By Kirstie Saltsman, Ph.D. | May 5, 2014

A higher level of a small signaling molecule correlates with a more severe form of scleroderma, a chronic autoimmune disorder that involves the abnormal growth of connective tissue, according to a study funded in part by the NIH’s National Institute of Arthritis and Musculoskeletal and Skin Diseases and published in The New England Journal of Medicine. The findings suggest that the molecule, CXCL4, could be used as a diagnostic marker for the disease and as a therapeutic target.

Scleroderma is an autoimmune disease characterized by damage to blood vessels and thickening and scarring of the skin. In some cases, internal organs can be damaged as well. The severity and symptoms of the disease vary widely among patients. Some people diagnosed with scleroderma develop fatal complications involving the lungs or the kidneys. Others are able to control the symptoms and have a normal life span.

While there is no cure for scleroderma, medicines such as those that lower blood pressure and block stomach acid can help control some of its symptoms. Treatments for more severe forms that affect internal organs carry significant risks. For example, the anti-cancer compound, cyclophosphamide, is used to treat scleroderma, but the drug is toxic and cannot be used indefinitely.

A biomarker that reflects disease severity would enable physicians to personalize therapies, treating some patients aggressively, while sparing others the side effects of some of the more potent medications. Such a marker could also help researchers test the effectiveness of novel treatments.

"Biomarkers would help us understand more quickly how patients are responding to new medications that are under development for this disease," said study author Robert Lafyatis, M.D., of the Boston University School of Medicine. "This would enable us to more rapidly identify new therapies in early clinical trials."

With this goal in mind, Dr. Lafyatis helped form an international network of scleroderma researchers. By collaborating, the scientists were able to capitalize on their diverse expertise and assemble sufficient numbers of patients to proceed with the study.

Little is known about what causes scleroderma, but evidence suggests it stems from immune system malfunction. The team chose to focus on immune cells called plasmacytoid dendritic cells (pDCs) because they previously had been implicated in autoimmune diseases such as rheumatoid arthritis and lupus. Studies had also suggested that pDCs were involved in scleroderma, but their precise role had not yet been defined. Dr. Lafyatis and his colleagues suspected that pDCs might be secreting a factor that brought about some of the disease’s characteristics.

By taking a comprehensive approach and analyzing all proteins secreted by pDCs, the researchers noticed that one in particular stood out—CXCL4, a small signaling molecule involved in inflammation and wound repair. pDCs from people with scleroderma produced more CXCL4 than any other protein, and hundreds of times more than pDCs from healthy controls.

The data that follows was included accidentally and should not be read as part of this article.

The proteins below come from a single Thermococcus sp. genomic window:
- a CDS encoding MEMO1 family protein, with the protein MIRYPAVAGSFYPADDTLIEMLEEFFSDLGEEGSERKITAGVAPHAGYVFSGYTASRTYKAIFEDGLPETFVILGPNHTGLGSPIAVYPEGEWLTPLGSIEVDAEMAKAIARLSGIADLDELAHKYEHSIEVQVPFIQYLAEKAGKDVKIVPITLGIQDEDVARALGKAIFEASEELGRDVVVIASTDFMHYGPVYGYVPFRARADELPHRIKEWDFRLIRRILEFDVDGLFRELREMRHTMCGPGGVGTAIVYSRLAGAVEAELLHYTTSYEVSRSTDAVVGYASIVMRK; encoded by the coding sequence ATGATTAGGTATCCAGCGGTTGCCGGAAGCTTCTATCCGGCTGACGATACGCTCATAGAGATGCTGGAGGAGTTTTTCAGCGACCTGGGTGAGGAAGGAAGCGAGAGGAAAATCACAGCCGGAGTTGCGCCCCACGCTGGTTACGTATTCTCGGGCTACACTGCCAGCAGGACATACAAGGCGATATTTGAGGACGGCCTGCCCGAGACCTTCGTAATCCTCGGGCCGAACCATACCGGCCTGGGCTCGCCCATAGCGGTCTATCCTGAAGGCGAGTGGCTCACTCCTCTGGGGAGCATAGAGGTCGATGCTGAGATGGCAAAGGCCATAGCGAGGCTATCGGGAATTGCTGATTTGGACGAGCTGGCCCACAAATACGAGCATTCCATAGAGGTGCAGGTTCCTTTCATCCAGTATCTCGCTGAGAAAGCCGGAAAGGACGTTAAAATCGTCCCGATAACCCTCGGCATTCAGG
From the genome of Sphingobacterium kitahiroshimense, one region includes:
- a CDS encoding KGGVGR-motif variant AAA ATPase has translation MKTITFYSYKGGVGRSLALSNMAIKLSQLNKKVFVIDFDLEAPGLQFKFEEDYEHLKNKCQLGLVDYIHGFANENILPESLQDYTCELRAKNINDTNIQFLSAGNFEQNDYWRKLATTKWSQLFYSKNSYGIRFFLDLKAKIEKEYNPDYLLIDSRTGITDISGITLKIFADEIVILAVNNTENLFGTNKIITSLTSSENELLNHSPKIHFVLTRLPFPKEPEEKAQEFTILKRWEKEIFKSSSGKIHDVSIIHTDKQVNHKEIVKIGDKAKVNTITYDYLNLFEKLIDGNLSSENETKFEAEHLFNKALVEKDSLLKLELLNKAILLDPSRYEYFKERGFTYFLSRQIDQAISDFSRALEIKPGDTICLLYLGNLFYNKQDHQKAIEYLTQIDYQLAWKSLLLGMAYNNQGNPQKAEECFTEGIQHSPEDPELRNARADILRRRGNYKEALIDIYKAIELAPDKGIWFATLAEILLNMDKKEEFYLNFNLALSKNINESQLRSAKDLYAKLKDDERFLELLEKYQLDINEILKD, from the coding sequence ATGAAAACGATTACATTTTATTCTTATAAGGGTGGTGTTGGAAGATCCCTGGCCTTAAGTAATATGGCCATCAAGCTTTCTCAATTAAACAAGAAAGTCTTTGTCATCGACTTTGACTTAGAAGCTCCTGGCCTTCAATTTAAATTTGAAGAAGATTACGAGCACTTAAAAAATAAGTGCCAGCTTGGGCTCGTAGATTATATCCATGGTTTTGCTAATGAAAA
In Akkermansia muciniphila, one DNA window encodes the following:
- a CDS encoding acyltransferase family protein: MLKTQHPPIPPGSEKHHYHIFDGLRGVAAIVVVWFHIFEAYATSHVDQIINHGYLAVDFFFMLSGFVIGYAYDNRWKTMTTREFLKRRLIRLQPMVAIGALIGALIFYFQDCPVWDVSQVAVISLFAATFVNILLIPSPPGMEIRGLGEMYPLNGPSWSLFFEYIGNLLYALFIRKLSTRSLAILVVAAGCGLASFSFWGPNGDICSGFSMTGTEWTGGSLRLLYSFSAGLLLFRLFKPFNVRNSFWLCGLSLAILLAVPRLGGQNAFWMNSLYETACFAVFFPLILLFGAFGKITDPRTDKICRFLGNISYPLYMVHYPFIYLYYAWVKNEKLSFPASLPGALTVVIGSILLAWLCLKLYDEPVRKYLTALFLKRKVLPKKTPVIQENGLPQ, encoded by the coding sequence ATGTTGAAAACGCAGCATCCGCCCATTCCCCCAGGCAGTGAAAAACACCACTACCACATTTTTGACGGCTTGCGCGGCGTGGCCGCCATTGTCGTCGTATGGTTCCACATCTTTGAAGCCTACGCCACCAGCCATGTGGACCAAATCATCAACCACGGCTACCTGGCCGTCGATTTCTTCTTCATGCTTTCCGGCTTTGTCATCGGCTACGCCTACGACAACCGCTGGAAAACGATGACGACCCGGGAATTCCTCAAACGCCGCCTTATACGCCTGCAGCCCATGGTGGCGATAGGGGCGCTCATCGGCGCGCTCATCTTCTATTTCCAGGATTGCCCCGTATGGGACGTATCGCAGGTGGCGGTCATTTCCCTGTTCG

The researchers also noticed a more subtle trend—pDCs from people with severe forms of scleroderma secreted more CXCL4 than those with mild disease, suggesting that the molecule could be used to determine a patient’s prognosis and treatment regimen.

To see if they could gain a better understanding of CXCL4’s role in scleroderma, the scientists next tested the effects of the molecule on laboratory-grown cells. When they treated human vascular endothelial cells, a type of cell that lines blood vessels, with CXCL4, the cells boosted their production of a molecule that narrows blood vessels. CXCL4 also reduced the level of another molecule, FLI1, which is involved in blood vessel formation.

Together, these findings suggested that CXCL4 could shrink the network of blood vessels in certain parts of the body, one of the vascular problems associated with scleroderma.

The researchers then examined the effect of CXCL4 in laboratory mice. When treated with CXCL4, the mice’s skin developed signs of inflammation, a typical feature of scleroderma. But the inflammation did not progress to scarring, suggesting that CXCL4 is an important contributor to the skin problems associated with the disease, but is not the sole factor.

"We have identified a molecule that closely maps with the progression of scleroderma," said Dr. Lafyatis. "This is one of several biomarkers we have found that provides valuable information about disease severity and that will prove helpful in clinical trials, and eventually, patient treatment."

van Bon L, Affandi AJ, Broen J, Christmann RB, Marijnissen RJ, Stawski L, Farina GA, Stifano G, Mathes AL, Cossu M, York M, Collins C, Wenink M, Huijbens R, Hesselstrand R, Saxne T, DiMarzio M, Wuttge D, Agarwal SK, Reveille JD, Assassi S, Mayes M, Deng Y, Drenth JPH, de Graaf J, den Heijer M, Kallenberg CGM, Bijl M, Loof A, van den Berg WB, Joosten LAB, Smith V, de Keyser F, Scorza R, Lunardi C, van Riel PLCM, Vonk M, van Heerde W, Meller S, Homey B, Beretta L, Roest M, Trojanowska M, Lafyatis R, Radstake TRDJ. Proteome-wide Analysis and CXCL4 as a Biomarker in Systemic Sclerosis. New Engl J Med 2014; Jan 30;370(5):433-43. DOI: 10.1056/NEJMoa1114576. PMID: 24350901

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